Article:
The Seattle Times has an editorial decrying the political ploys involved in Rob McKenna adding his name to the anti-health care reform lawsuit. Not McKenna signing up for a lawsuit that would overturn the entire law and claiming he’s only opposed to one part. Not McKenna going against the specific wishes of Governor Gregoire. No, the people who are writing a law that says the AG’s office has to have a client are the people engaging in a political ploy.
FOUR liberal Democrats in the state Senate have introduced a bill to strip the state attorney general’s power to challenge a law. Their proposal is blatantly political and would damage the balance of power in Olympia.
The senators are Adam Kline and Jeanne Kohl-Welles, both of Seattle, Karen Keiser of Kent and Karen Fraser of Olympia. Senate Bill 6286 would allow the attorney general to challenge the constitutionality of a law only at the request of “the state officer with authority over the subject matter” — most likely the governor.
You know, the other day when Mike McGinn called The Seattle Times conservative, some of their reporters had their feefees hurt.* Might I suggest if you don’t want people pointing out how conservative your paper is, your paper might not want to take so many conservative positions (although in fairness, they’re much more pro-status quo and corporate power than they are pro one party over the other, that just generally coincides with conservatives). If you don’t want to be considered conservative, you might not want to have your editorial board use liberal as an insult. You might not want to have it go to the mattresses for a conservative attorney general.
Anyway, to the substance: Yes, this is a response to an out of control AG acting against the wishes of the governor. They’re responding to a blatantly political act by McKenna. Why doesn’t The Seattle Times condemn that?
Clearly this bill targets Attorney General Rob McKenna, a Republican, who joined a lawsuit against the Obama health-insurance law despite the opposition of Gov. Chris Gregoire, a Democrat. McKenna is running for her job, and these four senators don’t want him to have it.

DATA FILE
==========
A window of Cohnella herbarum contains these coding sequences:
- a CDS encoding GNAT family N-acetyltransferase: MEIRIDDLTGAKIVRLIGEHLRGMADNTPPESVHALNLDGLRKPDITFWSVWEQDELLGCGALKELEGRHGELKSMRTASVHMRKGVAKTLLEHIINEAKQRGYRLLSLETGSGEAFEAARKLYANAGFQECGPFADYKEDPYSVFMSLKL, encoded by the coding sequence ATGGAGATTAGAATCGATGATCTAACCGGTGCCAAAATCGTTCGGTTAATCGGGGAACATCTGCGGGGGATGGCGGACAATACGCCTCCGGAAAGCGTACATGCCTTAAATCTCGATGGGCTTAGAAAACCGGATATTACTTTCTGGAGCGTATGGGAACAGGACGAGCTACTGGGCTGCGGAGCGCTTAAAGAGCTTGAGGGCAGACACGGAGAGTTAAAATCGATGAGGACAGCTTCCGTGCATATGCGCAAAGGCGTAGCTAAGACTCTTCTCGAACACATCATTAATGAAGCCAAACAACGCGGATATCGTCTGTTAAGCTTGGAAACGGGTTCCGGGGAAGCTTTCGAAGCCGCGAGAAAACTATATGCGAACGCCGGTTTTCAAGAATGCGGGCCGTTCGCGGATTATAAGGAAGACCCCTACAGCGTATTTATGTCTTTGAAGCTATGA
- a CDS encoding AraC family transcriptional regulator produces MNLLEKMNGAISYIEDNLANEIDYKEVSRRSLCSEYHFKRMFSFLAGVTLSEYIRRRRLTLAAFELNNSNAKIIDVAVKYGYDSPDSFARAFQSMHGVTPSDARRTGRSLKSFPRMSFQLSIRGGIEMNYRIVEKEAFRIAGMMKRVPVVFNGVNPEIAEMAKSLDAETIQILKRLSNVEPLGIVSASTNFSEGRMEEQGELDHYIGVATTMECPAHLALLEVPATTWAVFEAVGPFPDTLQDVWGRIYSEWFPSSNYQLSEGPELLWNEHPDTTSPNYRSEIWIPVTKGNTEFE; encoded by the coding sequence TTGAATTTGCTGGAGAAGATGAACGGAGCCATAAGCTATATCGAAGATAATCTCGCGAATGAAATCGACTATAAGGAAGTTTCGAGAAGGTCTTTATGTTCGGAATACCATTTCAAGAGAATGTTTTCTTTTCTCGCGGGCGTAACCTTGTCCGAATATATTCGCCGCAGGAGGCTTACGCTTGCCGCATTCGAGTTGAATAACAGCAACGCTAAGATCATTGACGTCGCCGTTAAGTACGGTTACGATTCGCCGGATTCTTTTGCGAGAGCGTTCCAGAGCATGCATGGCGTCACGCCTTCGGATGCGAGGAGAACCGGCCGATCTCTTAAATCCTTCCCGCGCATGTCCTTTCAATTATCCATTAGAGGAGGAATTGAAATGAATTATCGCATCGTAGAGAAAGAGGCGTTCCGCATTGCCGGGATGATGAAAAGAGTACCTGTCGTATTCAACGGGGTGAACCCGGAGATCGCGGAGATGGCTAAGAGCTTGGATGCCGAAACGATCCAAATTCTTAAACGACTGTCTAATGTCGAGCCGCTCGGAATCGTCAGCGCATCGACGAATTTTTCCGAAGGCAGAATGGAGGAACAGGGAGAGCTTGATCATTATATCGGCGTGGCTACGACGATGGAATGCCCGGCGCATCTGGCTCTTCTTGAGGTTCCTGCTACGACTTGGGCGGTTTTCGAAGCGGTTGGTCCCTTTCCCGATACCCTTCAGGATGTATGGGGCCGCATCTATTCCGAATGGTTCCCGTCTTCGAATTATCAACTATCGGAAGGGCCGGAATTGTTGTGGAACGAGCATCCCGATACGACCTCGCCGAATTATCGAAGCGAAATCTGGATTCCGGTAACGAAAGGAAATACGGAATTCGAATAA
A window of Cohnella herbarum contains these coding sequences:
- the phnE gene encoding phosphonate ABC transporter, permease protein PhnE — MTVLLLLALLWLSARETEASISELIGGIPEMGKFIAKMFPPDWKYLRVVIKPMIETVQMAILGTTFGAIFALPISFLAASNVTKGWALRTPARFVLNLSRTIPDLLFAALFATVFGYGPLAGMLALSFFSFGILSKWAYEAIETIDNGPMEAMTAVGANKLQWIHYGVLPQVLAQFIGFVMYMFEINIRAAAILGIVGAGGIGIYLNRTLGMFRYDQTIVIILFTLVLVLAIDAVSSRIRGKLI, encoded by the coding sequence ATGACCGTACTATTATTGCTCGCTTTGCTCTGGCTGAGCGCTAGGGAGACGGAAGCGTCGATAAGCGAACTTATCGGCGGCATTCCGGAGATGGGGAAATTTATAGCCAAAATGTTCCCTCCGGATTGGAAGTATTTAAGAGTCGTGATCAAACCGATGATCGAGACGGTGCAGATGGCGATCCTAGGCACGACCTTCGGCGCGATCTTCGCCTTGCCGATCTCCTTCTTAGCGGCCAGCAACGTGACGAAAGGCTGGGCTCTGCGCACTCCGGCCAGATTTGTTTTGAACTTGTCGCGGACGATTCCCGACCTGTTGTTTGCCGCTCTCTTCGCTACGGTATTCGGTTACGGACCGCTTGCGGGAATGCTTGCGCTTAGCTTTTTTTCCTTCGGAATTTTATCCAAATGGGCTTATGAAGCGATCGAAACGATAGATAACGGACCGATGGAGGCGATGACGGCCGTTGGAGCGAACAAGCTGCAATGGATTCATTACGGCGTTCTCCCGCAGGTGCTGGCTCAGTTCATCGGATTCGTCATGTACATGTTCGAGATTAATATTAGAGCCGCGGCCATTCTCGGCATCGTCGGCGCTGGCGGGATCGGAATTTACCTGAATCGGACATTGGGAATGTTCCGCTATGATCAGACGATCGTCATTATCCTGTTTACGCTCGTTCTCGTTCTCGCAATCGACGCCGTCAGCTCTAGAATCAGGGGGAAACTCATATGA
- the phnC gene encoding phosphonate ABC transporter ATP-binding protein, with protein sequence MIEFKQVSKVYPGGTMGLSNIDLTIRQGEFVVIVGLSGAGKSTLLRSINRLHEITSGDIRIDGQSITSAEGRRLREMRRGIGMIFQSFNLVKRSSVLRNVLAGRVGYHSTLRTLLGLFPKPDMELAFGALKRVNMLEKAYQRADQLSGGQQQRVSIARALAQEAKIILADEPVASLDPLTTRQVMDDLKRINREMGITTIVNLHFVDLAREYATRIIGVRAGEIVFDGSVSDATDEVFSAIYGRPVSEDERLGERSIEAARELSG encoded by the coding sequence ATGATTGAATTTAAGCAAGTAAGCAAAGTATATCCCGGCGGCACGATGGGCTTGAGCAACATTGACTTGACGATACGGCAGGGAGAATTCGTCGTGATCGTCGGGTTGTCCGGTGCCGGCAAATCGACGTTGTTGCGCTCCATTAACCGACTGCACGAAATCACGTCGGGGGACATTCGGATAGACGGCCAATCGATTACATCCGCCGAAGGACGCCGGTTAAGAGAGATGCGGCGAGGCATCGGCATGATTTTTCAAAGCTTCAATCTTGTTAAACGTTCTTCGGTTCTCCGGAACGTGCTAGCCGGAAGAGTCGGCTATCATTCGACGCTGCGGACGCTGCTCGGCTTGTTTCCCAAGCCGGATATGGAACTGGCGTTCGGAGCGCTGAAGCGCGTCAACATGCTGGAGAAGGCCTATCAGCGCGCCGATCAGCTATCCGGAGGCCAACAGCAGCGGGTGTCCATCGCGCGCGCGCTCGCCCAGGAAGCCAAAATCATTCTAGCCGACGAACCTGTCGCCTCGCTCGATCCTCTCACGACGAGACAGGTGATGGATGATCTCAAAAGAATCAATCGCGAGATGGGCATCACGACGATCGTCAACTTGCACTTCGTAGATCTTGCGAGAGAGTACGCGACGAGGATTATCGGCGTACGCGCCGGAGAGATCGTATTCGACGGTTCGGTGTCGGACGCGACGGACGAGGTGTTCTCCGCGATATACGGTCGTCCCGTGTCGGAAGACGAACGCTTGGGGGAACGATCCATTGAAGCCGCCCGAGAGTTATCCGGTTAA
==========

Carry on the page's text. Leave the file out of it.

Maybe he should have thought of that before he decided to try to use his office to unilaterally overturn a law that will benefit large numbers of Washingtonians for political reasons. In any event, some day The Seattle Times Ed. Board can explore how attempting to have 5 conservative justices overturn one of Obama’s signature issues has nothing to do with politics. But here’s the part that really got me:
They are free to campaign against him and to make issue of him putting the state’s name to a lawsuit led by the attorney general of Florida. But it is wrong to take away McKenna’s power and the power of future attorneys general, Republican or Democrat.
Wrong? Wrong! It’s wrong for legislators? To try to legislate?!??!
The Seattle Times doesn’t seem to understand the basics of our separation of powers. If members of the legislature feel the law could be improved, they are quite free to change the law (even for political reasons, they are politicians). If they feel a member of the executive branch is getting too powerful or is abusing the power given it by past legislatures, they have a duty to try to reign them in. Disagree with them if you like, but don’t pretend that legislators legislating is somehow underhanded.
* Brunner is generally a solid reporter, but this insistence that The Mercer Island Mutt Murderer somehow defines the center is laughable.